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Freeserve wannabe Wanadoo: What the deal means

The purchase of Freeserve by France Telecom's ISP Wanadoo means another change for the European internet access market. Here, silicon.com's Paris correspondent Suzanna Kerridge looks at the deal from a French perspective, and asks if it means more than just another round of musical chairs...
Written by Suzanna Kerridge, Contributor

The purchase of Freeserve by France Telecom's ISP Wanadoo means another change for the European internet access market. Here, silicon.com's Paris correspondent Suzanna Kerridge looks at the deal from a French perspective, and asks if it means more than just another round of musical chairs...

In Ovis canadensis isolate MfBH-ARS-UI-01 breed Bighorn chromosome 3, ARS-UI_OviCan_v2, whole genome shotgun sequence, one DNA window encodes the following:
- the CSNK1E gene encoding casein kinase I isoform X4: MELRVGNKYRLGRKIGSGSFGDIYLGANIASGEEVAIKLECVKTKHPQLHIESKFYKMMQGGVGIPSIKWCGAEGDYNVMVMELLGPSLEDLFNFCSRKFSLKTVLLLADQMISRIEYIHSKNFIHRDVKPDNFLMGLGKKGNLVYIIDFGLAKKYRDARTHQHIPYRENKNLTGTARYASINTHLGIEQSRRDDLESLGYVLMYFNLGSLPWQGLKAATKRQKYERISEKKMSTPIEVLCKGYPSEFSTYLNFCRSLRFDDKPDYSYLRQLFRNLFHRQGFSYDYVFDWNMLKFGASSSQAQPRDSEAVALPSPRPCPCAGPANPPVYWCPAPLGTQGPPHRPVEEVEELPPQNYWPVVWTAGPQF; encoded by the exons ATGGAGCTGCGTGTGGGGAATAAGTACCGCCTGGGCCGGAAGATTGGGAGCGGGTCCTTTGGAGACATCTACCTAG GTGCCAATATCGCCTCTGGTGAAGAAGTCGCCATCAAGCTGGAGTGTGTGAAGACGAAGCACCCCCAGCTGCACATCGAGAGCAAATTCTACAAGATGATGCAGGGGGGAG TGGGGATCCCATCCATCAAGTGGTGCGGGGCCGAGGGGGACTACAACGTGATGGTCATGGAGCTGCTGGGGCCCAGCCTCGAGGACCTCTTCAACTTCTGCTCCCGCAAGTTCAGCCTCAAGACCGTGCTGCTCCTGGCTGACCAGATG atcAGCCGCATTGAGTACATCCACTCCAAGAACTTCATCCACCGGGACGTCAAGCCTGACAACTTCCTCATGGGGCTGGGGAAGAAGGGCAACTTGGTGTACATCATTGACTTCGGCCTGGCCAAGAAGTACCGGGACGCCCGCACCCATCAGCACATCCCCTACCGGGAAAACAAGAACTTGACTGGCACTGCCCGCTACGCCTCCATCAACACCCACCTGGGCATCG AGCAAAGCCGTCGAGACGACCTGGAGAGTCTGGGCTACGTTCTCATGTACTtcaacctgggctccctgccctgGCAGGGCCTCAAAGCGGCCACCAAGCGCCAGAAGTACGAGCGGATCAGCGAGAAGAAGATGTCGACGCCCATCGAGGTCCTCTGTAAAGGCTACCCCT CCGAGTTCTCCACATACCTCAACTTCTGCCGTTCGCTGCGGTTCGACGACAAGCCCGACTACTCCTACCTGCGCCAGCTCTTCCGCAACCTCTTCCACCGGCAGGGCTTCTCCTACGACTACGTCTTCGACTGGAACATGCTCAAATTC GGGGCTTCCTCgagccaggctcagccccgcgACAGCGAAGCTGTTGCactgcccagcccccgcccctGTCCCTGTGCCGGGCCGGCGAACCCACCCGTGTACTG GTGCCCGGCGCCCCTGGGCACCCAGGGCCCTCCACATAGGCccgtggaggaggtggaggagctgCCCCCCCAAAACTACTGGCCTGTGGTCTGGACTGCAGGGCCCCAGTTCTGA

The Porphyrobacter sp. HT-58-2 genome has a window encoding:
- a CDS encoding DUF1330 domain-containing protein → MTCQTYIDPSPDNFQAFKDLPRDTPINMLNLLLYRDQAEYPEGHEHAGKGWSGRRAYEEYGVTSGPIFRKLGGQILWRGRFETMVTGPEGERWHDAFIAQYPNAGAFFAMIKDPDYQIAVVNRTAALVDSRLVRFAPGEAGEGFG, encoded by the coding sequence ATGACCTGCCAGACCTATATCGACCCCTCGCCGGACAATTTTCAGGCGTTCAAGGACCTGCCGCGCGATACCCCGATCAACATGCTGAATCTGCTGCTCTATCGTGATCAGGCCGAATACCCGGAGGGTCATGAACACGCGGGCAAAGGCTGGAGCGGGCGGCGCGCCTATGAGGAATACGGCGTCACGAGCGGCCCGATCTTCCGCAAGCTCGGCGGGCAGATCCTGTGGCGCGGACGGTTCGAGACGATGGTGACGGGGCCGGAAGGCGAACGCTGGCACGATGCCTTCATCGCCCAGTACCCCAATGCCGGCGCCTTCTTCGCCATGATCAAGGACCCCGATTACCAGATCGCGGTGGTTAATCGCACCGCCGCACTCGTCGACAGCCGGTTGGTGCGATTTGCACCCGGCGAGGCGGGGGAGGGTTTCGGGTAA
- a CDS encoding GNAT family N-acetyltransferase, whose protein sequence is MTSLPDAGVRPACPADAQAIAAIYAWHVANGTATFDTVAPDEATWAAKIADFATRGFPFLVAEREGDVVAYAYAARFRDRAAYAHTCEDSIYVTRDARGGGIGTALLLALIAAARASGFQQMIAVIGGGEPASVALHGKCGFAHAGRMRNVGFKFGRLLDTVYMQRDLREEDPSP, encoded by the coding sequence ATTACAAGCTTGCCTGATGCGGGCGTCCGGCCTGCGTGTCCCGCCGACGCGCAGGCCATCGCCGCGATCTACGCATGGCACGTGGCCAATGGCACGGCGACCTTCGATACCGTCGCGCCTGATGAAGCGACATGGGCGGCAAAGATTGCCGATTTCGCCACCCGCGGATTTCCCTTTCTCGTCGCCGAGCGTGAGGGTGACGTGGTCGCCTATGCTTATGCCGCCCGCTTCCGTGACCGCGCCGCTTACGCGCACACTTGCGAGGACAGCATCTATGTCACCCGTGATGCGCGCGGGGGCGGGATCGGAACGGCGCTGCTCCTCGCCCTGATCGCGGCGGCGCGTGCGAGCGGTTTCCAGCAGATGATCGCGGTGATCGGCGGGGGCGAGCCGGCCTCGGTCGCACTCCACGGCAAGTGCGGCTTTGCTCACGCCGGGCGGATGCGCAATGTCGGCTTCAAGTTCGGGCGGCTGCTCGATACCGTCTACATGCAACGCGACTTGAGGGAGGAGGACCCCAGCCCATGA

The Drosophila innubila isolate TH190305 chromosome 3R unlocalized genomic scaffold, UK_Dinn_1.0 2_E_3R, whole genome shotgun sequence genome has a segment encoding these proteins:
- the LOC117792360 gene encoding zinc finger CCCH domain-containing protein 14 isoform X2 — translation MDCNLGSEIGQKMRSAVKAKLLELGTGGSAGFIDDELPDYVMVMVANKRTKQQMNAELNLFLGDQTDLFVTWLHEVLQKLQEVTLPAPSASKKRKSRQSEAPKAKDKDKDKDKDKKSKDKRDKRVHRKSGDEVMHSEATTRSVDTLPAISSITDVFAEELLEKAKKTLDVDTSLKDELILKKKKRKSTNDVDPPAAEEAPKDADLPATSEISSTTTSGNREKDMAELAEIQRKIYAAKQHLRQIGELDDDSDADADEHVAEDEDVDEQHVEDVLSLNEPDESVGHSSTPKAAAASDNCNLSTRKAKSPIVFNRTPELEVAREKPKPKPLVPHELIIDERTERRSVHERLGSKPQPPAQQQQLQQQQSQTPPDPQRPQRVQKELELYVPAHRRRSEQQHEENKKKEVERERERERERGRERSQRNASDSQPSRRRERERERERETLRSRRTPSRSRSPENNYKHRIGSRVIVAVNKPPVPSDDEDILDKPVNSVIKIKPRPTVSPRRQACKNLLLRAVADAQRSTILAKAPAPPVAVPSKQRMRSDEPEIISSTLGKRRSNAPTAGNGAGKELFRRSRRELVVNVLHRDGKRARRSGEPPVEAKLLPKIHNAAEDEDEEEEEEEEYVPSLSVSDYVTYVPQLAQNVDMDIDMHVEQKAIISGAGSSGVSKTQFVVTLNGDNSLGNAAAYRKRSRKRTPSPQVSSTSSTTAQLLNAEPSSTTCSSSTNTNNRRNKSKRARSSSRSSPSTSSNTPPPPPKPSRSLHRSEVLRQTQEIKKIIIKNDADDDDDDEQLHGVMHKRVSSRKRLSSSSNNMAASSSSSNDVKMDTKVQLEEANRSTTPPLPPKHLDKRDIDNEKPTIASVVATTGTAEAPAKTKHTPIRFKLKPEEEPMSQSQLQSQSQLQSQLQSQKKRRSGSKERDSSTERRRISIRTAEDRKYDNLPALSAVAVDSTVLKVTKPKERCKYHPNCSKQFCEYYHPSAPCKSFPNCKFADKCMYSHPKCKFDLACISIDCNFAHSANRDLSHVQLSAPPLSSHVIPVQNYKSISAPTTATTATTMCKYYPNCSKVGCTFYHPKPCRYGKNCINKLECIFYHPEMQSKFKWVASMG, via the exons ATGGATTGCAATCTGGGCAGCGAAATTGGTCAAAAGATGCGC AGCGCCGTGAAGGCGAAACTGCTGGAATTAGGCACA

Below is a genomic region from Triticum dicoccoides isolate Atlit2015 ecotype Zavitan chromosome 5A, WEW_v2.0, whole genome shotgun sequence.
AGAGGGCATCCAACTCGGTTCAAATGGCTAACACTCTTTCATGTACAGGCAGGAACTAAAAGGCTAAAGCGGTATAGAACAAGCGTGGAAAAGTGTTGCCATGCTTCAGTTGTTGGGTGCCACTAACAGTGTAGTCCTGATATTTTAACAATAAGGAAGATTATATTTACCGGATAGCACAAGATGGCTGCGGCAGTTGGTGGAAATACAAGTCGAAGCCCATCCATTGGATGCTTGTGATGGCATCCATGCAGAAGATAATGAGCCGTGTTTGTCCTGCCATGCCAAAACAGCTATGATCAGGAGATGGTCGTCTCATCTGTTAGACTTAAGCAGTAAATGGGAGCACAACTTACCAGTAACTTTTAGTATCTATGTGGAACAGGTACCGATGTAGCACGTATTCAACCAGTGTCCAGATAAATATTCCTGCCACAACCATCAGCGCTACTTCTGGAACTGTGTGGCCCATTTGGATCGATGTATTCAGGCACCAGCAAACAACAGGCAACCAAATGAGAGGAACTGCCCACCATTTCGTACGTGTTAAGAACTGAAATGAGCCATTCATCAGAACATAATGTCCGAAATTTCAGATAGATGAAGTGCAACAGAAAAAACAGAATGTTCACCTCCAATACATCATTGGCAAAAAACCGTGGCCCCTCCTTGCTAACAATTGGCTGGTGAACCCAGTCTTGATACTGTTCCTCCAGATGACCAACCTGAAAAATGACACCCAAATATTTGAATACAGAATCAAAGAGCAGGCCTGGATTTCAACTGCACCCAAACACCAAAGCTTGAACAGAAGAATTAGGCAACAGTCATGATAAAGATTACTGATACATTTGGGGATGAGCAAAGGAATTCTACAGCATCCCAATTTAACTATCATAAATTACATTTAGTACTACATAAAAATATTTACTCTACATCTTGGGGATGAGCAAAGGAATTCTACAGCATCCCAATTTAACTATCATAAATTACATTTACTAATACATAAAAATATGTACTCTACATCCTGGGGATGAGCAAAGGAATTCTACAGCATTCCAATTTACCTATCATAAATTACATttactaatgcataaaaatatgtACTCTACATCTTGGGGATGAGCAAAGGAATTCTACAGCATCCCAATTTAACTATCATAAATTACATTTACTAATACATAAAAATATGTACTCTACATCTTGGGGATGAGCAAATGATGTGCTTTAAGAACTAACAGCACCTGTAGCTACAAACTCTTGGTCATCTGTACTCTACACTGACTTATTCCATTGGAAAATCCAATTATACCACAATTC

Wanadoo's acquisition of Freeserve marks France Telecom's dominant position in the international ISP market, according to French analysts and industry observers. Both welcomed the move, claiming it provides the French internet company with a much needed presence in the UK. Wanadoo announced yesterday morning that it had bought Freeserve at 157p a share, in a deal worth E2.57bn (£1.6bn). In return, Freeserve agreed to take 0.225 new shares in Wanadoo for each of its own shares, making parent company Dixons, Wanadoo's second largest shareholder - with a 12.7 per cent stake in the French company. Hellen Omwando, internet analyst at Forrester Research, predicted the deal will make Wanadoo a winner in the internet portal war. "I'm not surprised by this. It is a very good move for Wanadoo as it needs a presence in the UK to become a strong pan-European player. Wanadoo needs a presence in the five key European markets and this deal clinches them in that position," he said. Bertrand Schmidt, CEO at French start-up Arcadia, agreed, claiming it marks another stage in France Telecom's march into the UK which began a few months ago with the purchase of mobile phone company Orange. "France Telecom bought Orange a few months ago as part of a world strategy - it is an international as well as European one." The deal provides Wanadoo with an easy entrance into the UK, agreed Nick Jones, senior analyst at Jupiter Research. "The portal market by its very nature is very active and difficult to enter. There has been a choice of seven or eight portals over the last two years but it is now compartmentalising and it would be difficult to launch another. This has the potential to greatly bolster its [FT's] presence in the UK." But Schmidt questioned the affect the sale would have on Wanadoo users. "It will be interesting to see how the two cultures will merge. It is a bit odd because Freeserve is free but Wanadoo charges. They are totally different cultures and it is not clear if Freeserve's free internet provider culture will rub off on Wanadoo or if it will be the other way around." However, Forrester's Omwando claimed Wanadoo must not be complacent with its newfound dominant position. "Wanadoo now needs to move beyond what it thinks is the main revenue stream of advertising, and focus on ecommerce sales - be it an enlargement of auction platforms or its directory service, alapage. It needs to diversify away from advertising." With the overall number of large ISPs falling and independent players increasingly disappearing or being bought by telcos, it would appear analysts' expectations are finally being born out.
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